New local learning centres in remote northwestern B.C. communities are providing on-site supports and reliable online access to programs at all 25 of the province’s public post-secondary institutions.
This means more students will now be able to live and study in their own communities.
Contact North BC, a collaboration between Coast Mountain College (CMTN) and Indigenous communities in northwestern B.C., was created with the goal of expanding post-secondary access for students living in remote and rural communities where there are also large numbers of Indigenous students. Since the soft launch of the project in January 2021, students have registered in more than 400 courses across B.C.’s public post-secondary system.
“This Contact North BC project is a remarkable example of what can happen when the resources and expertise that already exist at our world-class post-secondary institutions come together to solve a problem of access,” said Jennifer Rice, MLA for North Coast. “Ensuring remote communities can leverage technology to participate in post-secondary education, not previously accessible close to home, will change people’s futures.”
Students are able to take any course offered online by B.C. public colleges and universities, while accessing face-to-face and online supports close to home through the community-based learning centres. All 20 learning centres are expected to be in operation by March 2022.
“We are putting people first and enhancing educational services for learners in remote communities,” said Anne Kang, Minister of Advanced Education and Skills Training. “By adapting services to the unique needs of learners in these areas, we are creating a clear and sustainable path for everyone to access the starting line of their educational journey. It’s a proud day for all our partners working together to deliver the highest standard of online learning in these communities.”
The Province is providing approximately $1.5 million for the project that will offer service across the traditional territories of the Haida, Nisga'a, Gitxsan, Wet’suwet’en, Tsimshian, Haisla and Tahltan Nations. Other participants include School District 92 (Nass), School District 54 (Bulkley Valley) and the Métis Nation in Terrace.
“First Nations education leaders in our region have requested that we provide more academic options to their students, while allowing them to remain in their home communities,” said Justin Kohlman, president, Coast Mountain College. “This program gives every student in one of these communities the opportunity to take any online offering in the province while knowing they will have quality technology and local staff to support them.”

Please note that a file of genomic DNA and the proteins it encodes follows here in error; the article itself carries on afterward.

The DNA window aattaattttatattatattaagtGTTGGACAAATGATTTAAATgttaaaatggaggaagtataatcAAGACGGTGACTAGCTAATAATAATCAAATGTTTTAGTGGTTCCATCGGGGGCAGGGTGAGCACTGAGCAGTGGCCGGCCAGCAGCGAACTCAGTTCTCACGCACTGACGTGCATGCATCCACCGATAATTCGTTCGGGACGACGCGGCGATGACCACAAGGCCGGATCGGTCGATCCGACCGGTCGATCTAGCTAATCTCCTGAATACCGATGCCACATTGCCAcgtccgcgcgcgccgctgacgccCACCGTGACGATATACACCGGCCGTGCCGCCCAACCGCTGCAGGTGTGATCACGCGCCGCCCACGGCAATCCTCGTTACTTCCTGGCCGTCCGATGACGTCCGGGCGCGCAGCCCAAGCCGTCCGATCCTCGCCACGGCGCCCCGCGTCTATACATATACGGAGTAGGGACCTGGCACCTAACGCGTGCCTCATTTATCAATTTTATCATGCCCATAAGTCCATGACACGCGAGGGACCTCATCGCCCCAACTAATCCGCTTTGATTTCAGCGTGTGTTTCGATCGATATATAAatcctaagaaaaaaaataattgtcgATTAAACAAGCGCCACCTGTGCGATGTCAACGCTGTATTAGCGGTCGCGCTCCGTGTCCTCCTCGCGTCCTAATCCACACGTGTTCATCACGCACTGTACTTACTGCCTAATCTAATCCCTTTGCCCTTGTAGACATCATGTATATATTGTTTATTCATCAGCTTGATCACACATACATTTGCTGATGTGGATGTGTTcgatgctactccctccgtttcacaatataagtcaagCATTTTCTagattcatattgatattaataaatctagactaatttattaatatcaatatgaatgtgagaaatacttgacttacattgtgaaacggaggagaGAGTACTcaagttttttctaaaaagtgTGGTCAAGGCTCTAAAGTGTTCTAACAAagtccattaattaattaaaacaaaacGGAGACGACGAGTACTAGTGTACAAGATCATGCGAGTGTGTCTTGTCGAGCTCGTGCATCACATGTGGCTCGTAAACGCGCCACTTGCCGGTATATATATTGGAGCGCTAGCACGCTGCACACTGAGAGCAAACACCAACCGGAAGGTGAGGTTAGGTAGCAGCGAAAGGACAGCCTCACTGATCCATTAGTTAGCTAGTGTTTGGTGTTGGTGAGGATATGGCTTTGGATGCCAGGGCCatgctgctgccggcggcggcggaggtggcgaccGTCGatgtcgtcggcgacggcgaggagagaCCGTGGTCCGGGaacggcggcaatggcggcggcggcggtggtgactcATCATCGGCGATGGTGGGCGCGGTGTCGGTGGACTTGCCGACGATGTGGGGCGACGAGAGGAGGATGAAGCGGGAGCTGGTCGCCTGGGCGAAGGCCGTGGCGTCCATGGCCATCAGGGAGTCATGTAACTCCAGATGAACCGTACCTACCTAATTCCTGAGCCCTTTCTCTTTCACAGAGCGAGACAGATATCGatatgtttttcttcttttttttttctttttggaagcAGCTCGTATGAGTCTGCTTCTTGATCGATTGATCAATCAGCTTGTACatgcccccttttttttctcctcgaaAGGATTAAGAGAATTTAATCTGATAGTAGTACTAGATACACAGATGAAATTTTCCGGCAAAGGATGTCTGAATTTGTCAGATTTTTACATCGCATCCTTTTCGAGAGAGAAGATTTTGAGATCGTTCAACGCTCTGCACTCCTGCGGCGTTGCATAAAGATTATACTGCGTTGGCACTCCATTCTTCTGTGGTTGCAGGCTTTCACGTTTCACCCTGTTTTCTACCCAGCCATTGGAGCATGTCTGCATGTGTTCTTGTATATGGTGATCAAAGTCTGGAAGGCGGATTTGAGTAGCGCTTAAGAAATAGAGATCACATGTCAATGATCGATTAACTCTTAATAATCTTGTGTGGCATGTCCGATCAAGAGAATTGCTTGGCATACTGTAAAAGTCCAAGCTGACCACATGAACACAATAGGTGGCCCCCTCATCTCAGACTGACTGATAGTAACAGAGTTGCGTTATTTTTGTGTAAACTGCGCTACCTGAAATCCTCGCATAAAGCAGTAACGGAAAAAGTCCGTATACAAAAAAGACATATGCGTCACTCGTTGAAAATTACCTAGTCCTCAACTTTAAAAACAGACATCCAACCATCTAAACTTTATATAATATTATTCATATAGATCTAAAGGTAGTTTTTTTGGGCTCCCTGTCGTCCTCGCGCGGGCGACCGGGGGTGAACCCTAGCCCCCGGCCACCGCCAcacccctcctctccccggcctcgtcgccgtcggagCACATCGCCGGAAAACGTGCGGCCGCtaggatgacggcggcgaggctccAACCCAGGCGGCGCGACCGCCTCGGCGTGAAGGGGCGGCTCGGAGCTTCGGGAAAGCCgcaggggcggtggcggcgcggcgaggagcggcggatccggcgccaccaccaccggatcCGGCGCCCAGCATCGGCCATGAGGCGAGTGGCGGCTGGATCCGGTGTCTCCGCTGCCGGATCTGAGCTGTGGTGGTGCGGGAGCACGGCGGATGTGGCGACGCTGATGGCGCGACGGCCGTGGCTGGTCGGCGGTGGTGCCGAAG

An initial consortium of public post-secondary organizations and Indigenous representatives worked together to determine needs and to develop potential avenues to address these needs. Those members included Simon Fraser University, Capilano University, British Columbia Institute of Technology and the University of Northern BC, along with CMTN and the college’s First Nations Council.
“More students in post-secondary education in rural and remote communities will now be able to stay closer to home,” said Nathan Cullen, MLA for Stikine. “By offering these community-based hubs, we’re levelling the playing field for those, who for many important reasons, can’t attend big universities away from home. This investment gives people living in the northwest reliable technology and the support to succeed at college and university.”
Contact North BC is modelled on the experience of Contact North, an Ontario non-profit with more than 30 years’ experience working with remote Indigenous communities and students. Local people are hired and trained by Contact North BC to staff the learning centres.
The aim is to have 500 registrants in 2021 and 2000 registrants by March 2022. Student access and completion of studies will be measures of success.
Maude Louie, Kitselas, student learner using Contact North BC –
“Without community-based resources such as a Contact North BC learning centre and the staff that have encouraged me and supported me, I would not be on my journey to achieving my educational goals. Through Contact North BC, I am taking pre-requisite courses – math, English, chemistry and biology – to prepare me to register for the Registered Nursing Program at Coast Mountain College in the fall.”
Kimberley McKenzie, assistant manager, Haisla Nation Council’s Employment and Training Department –
“We have been heard. This is an idea that we as the Haisla asked for two years ago. The First Nations council as a group unanimously supported the idea last December. And now to see it come to fruition is very exciting. We want every student in our community to take the courses they want. We want our students to be supported at a convenient central location without having to leave their community. We want our students to have a site with stable online access. With this project, we have all of this.”
- With approximately 80% of jobs in B.C. requiring some form of post-secondary education, the Province is breaking down barriers to make education and training more affordable and accessible.
The new B.C. Access Grant is opening the doors to post-secondary education for more than 40,000 low- and middle-income students:
The Skills Training for Economic Recovery program has been launched in order to support people affected by COVID-19 to access new training opportunities for high-demand jobs: https://news.gov.bc.ca/23731
Learn about micro-credential courses as a fast-track to high-demand jobs: https://news.gov.bc.ca/23745